Animal keeping in Chalcolithic North-Central Anatolia: What can stable isotope analysis add?

Catriona Pickard, Ulf-Dietrich Schoop, Laszlo Bartosiewicz, Rosalind Gillis, Kerry L Sayle

Research output: Contribution to journalArticlepeer-review


Stable isotope analysis is an essential investigative technique, complementary to more traditional zooarchaeological approaches to elucidating animal keeping practices. Carbon (δ13C) and nitrogen (δ15N) stable isotope values of 132 domesticates (cattle, caprines and pigs) were evaluated to investigate one aspect of animal keeping, animal forage, at the Late Chalcolithic (mid-4th millennium BC) site of Çamlıbel Tarlası, which is located in north-central Anatolia. The analyses indicated that all of the domesticates had diets based predominantly on C3 plants. Pig and caprine δ13C and δ15N values were found to be statistically indistinguishable. However, cattle exhibited distinctive stable isotope values and, therefore, differences in diet from both pigs and caprines at Çamlıbel Tarlası. This difference may relate to the distinct patterns of foraging behaviour exhibited by the domesticates. Alternatively, this diversity may result from the use of different grazing areas or from the foddering practices of the Çamlıbel Tarlası inhabitants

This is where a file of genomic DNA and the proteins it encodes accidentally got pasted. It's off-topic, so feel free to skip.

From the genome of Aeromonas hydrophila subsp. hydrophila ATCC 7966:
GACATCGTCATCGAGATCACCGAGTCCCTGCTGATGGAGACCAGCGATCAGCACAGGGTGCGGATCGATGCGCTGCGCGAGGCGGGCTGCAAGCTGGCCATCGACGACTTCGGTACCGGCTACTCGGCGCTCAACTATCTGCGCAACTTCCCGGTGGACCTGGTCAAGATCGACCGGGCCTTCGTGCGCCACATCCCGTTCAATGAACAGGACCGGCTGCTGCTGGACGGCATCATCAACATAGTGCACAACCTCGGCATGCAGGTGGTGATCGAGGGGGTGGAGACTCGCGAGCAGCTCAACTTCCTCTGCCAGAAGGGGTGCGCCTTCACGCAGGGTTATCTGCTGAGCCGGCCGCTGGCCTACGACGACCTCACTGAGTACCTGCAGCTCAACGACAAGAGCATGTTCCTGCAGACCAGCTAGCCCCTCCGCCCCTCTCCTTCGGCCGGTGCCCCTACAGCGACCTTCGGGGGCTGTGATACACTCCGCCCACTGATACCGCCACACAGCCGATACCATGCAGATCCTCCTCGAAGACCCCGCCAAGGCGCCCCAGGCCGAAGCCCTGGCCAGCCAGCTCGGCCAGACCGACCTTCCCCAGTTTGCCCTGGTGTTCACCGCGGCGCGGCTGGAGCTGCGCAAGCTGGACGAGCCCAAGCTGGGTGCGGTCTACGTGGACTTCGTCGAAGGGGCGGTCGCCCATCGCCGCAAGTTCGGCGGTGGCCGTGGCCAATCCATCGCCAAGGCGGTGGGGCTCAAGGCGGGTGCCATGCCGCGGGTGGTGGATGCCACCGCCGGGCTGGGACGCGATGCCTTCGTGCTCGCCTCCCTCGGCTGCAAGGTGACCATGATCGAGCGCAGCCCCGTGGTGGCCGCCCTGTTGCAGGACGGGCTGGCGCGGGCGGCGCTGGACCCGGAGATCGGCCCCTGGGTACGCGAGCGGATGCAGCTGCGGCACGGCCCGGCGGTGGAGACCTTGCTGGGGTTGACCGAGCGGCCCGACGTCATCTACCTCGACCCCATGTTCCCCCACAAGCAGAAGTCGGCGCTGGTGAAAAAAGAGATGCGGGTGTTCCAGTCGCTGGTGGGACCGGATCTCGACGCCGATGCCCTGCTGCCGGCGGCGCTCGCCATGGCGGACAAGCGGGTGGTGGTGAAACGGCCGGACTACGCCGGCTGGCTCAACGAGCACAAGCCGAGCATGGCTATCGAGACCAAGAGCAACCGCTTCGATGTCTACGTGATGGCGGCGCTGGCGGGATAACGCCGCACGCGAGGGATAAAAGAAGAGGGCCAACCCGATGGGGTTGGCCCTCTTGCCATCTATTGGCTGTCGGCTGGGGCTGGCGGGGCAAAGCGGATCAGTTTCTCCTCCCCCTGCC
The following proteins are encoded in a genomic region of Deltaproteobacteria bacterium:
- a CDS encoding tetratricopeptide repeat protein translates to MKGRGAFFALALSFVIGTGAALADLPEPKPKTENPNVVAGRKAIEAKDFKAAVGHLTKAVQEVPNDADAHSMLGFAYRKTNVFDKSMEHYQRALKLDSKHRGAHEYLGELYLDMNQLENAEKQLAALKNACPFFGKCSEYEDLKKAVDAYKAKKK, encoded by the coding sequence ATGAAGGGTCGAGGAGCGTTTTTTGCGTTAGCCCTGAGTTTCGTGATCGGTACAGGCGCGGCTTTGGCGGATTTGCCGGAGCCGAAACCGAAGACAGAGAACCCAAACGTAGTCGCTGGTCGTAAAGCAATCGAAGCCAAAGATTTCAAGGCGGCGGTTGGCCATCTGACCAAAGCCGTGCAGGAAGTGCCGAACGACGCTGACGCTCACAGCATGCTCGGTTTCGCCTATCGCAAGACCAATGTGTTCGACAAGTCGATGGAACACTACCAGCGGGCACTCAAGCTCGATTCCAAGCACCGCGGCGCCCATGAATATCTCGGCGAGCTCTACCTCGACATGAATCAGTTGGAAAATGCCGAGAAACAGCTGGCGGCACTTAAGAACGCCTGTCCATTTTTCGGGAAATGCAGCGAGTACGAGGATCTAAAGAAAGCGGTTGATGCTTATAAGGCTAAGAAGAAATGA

Original languageEnglish
Pages (from-to)1349–1362
JournalArchaeological and Anthropological Sciences
Issue number7
Early online date30 Sep 2016
Publication statusPublished - 2016


  • stable isotope analysis
  • δ15N
  • δ13C
  • North-central Anatolia
  • animal forage

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